Leti: Challenges and Opportunities of Micro-LEDs in Wearables

(Authors: Philip Chang, Analyst, LEDinside, and Judy Lin, Chief Editor, LEDinside)

Ivan-Christophe Robin, Strategic Marketing Manager at Leti, spoke to LEDinside recently about the French research institute’s outlook for micro-LEDs in various end-market applications, especially the wearable sector.

Defined by a diameter of less than 10 microns, micro-LEDs have attracted attention from LED manufacturers due to their outstanding luminous efficiency compared to OLEDs, their self-illumination properties that reduce backlight demands, and the ability to fabricate them on flexible substrates.

Leti’s roadmap for micro-LED applications starts with automobile HUD display projectors, before moving onto HMD and larger display applications, such as augmented reality glasses and smartphones. Following the maturation of the miniaturized LED technology, the micro-LEDs eventually will be found in large TV displays.

Ivan-Christophe Robin, Strategic Marketing Manager at Leti. (Photo courtesy of Leti)

The new display technology rumored to be adopted in Apple Watch 3 is suitable for wearable devices because it is brighter, and uses less electricity than traditional LED-backlit LCD screens, explained Robin. He also noted that micro-LEDs are suitable for smartphone applications.

Monochromatic and color micro-LED displays used for different applications would also require manufacturers to adapt different manufacturing processes. “For smart watches or smartphones the best option would be to do RGB (micro-LED) transfer separately, but if you want to have a 1 cm micro-LED display it is going to be difficult because the LEDs will be next to each other,” said Robin. “In this case, I would suggest using monochromatic or color micro-LED arrays and transfer (the micro-LEDs) together.”

A particular challenge in wearables and head-mounted displays is making the micro-LED display small enough, but still capable of delivering high-resolution performances, while limiting the sacrificed field of view, Robin added.

“For a small micro-LED display with good resolution, basically you want below 5-micron pitch for each color, so basically you’re going to want to have 10-micron pitch full color RGB pixel…so you need to basically work on the fine pitch and the color conversion of the fine pitch,” said Robin, who has accumulated nearly 12 years of experience in industry research and optoelectronic engineering.

In addition to its leadership in micro-LEDs, Leti was a forerunner in micro-OLED technology, which is targeting augmented reality and virtual reality wearable device markets that present complete immersion. The technology has better color-rendering performance, and is well suited for indoor display applications.

Leti partnered with MicroOled to develop 3.8-micron meter-sized micro-OLEDs that are directly disposed on CMOS backplane. Leti has been able to achieve high pixel resolution using a color filter design. Micro-OLEDs are complementary to micro-LEDs because OLEDs are more mature but limited by brightness, whereas micro-LEDs’ high brightness works well for outdoor augmented-reality applications.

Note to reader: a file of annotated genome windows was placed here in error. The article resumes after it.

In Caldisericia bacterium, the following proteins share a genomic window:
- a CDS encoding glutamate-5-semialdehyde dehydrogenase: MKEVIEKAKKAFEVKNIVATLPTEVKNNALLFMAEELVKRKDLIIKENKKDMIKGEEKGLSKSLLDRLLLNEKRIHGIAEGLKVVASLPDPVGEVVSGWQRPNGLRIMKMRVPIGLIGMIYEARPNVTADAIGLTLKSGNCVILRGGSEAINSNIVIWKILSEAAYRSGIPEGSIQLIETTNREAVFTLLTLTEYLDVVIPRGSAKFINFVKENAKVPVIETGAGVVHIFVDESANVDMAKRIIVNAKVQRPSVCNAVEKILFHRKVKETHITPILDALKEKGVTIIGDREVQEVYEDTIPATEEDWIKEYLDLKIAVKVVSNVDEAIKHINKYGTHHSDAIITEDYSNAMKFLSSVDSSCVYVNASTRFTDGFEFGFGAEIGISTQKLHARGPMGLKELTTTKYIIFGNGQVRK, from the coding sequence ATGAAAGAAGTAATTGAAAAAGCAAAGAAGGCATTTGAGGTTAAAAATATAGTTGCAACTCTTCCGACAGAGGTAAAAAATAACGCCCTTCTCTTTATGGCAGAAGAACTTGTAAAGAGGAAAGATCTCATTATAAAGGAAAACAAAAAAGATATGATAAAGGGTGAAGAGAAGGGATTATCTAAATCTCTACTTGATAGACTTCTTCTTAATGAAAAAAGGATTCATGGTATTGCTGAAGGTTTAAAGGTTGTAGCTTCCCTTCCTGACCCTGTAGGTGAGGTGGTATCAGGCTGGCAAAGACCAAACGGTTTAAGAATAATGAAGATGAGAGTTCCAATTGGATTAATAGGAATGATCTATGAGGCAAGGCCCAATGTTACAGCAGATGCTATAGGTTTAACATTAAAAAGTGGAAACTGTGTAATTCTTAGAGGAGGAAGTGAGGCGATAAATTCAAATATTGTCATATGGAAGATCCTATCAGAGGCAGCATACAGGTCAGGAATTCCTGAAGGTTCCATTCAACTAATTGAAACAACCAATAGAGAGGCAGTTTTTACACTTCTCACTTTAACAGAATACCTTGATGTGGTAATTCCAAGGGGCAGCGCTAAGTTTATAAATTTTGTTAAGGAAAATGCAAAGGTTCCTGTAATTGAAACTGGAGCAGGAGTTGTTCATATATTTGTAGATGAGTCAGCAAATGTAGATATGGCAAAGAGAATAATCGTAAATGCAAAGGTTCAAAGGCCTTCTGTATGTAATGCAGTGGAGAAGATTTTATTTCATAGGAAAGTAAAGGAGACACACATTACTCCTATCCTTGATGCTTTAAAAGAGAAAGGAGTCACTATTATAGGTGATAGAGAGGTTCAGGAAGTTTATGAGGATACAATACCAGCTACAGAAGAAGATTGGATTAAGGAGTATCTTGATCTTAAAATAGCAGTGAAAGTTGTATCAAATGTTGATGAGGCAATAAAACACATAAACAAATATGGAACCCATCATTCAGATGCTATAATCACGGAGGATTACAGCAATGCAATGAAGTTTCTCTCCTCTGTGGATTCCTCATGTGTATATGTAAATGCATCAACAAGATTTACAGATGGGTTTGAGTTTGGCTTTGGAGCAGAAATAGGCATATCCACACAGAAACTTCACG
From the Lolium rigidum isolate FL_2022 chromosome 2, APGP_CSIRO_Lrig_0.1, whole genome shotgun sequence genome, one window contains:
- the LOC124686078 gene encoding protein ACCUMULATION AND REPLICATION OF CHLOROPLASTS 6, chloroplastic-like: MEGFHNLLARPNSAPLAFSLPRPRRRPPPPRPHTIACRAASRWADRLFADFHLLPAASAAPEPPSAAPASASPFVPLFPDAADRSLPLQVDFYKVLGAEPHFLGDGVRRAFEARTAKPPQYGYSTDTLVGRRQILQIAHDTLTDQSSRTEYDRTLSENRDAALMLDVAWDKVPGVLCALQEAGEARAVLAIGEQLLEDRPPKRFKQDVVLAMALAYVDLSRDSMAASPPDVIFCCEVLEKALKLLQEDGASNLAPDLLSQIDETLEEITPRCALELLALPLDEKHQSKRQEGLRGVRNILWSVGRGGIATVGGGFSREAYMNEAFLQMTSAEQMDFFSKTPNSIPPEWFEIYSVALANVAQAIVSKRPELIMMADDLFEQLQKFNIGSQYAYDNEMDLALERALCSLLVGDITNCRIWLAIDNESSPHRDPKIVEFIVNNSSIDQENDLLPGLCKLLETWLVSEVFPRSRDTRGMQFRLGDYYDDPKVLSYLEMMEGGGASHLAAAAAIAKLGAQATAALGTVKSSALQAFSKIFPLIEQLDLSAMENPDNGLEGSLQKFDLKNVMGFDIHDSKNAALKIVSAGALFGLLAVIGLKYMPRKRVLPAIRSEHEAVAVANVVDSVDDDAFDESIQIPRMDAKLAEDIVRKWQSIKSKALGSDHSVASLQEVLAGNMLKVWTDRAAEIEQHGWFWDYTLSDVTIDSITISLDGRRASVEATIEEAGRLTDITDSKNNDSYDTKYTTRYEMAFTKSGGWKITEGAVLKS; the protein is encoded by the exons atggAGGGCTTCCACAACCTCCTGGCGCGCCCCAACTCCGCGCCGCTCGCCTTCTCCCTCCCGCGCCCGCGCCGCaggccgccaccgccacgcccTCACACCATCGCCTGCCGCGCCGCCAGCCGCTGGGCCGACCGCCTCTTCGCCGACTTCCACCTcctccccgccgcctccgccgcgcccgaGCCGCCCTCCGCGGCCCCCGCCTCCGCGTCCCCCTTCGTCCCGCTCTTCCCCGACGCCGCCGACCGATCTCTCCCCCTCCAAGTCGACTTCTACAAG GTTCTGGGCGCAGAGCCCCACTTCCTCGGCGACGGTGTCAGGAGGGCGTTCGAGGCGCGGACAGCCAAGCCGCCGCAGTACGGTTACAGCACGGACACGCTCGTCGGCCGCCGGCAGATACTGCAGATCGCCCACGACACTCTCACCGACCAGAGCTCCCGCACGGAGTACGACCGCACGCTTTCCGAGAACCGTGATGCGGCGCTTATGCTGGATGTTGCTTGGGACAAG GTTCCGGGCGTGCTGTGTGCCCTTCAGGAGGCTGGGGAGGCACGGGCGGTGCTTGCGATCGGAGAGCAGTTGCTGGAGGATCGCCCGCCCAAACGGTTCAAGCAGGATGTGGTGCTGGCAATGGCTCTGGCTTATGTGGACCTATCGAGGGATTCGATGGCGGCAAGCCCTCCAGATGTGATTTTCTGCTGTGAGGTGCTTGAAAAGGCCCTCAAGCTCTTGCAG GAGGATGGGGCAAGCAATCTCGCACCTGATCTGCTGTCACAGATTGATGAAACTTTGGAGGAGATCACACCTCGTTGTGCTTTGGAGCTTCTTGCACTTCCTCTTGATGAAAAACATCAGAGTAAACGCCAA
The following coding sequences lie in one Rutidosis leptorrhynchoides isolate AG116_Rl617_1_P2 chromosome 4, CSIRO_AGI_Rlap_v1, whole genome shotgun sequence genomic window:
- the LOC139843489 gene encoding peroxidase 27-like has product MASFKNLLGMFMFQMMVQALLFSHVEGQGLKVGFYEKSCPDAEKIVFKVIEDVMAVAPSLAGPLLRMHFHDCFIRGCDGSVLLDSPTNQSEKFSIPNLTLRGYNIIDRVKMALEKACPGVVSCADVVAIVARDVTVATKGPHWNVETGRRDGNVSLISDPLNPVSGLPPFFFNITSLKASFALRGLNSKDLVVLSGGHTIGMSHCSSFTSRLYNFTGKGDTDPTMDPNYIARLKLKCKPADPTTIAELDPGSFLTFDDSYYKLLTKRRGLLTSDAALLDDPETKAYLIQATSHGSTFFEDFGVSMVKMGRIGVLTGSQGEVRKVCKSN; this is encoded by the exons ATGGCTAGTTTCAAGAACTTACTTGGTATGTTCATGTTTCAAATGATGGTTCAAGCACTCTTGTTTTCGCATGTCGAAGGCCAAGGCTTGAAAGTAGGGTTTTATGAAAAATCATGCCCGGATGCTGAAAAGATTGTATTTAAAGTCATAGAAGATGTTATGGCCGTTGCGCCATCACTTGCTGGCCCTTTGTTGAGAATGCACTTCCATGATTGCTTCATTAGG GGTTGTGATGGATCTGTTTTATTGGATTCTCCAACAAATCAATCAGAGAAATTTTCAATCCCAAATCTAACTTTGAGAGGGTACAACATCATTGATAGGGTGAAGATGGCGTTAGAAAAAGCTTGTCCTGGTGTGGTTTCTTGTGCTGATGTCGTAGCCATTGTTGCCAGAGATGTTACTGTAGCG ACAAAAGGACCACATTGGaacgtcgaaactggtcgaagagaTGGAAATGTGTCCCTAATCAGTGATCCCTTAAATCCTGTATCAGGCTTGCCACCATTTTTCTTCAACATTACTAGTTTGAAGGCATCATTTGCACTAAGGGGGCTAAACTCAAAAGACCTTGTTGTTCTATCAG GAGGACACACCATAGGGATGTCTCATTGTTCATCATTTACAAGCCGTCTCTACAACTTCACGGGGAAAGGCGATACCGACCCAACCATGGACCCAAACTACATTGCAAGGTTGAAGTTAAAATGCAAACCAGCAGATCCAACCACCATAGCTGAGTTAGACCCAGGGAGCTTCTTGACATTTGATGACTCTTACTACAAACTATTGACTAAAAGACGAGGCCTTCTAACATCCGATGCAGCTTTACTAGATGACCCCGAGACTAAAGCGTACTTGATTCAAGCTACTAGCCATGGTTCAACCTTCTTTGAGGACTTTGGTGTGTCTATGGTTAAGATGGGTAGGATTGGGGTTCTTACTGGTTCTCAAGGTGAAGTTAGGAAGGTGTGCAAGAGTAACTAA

Leti’s micro-LED chip technology

The two primary micro-LED chip structures on the market include flip chip LEDs and vertical LED chips. CEA-LETI develops both kind of products depending on the application. “In the case of inorganic micro-displays, prior to hybridization, you want to get all of the micro-LED contacts on the same side of the  micro-LED wafer,” said Robin.

Hybridization is defined by Leti as the process of placing the micro-LED chip on CMOS, and is a process of bonding micro-LED chip array on CMOS. Leti has considered TFT as a substrate for the micro-LEDs, but claims equipment on the market and outsourcing to manufacturers make it difficult to grow TFT smaller than 20 microns. Moreover, driver IC efficiency using TFT is in general lower than CMOS.

Transfer of micro-LEDs, which remains challenging for manufacturers, involves at Leti bonding using microtubes, and mechanical pick and place transfer. As for the micro-LED bonding material, Leti uses µtubes and not Anisotropic Conductive Film (ACF) because of uncertainties in the materials bonding strength.

As for the general outlook for micro-LEDs, aside from growing interest in wearables, Robin believes Taiwanese and Korean manufacturers are well positioned in developing TFT-based micro-LED technologies. European semiconductor and LED manufacturers on the other hand will be more suited for developing CMOS backplane based micro-LEDs, he said. Micro-LEDs present considerable market opportunities, and future technology developments will depend on industry collaboration and companies’ ability to overcome challenges in adapting the technology in end-product applications.

About Ivan-Christophe Robin

Ivan-Christophe Robin is a strategic marketing manager at Leti with an expertise in photonic devices. He has served on roughly 30 conference science committees and holds a portfolio of 20 patents. Dr. Robin joined Leti’s Optronics Department, Grenoble, in 2006, where he worked on IR detectors, solar cell structures, ZnO- and GaN-based LED systems, organic/inorganic heterojunctions, GaN/ZnO heterojunctions, InGaN/GaN nanowires and LED structures.

He received his undergraduate degree in physics and “aggregation” from Ecole Normale Superieure, Lyon, in 2001, and his master’s degree from the Pierre-et-Marie-Curie University, Paris-VI in 2002. After being awarded a PhD degree in 2005 from the University Joseph Fourier, Dr. Robin worked as a post-doctoral fellow at the University of British Columbia, where he studied oxide growth for infrared (IR) solid-state laser fabrication.

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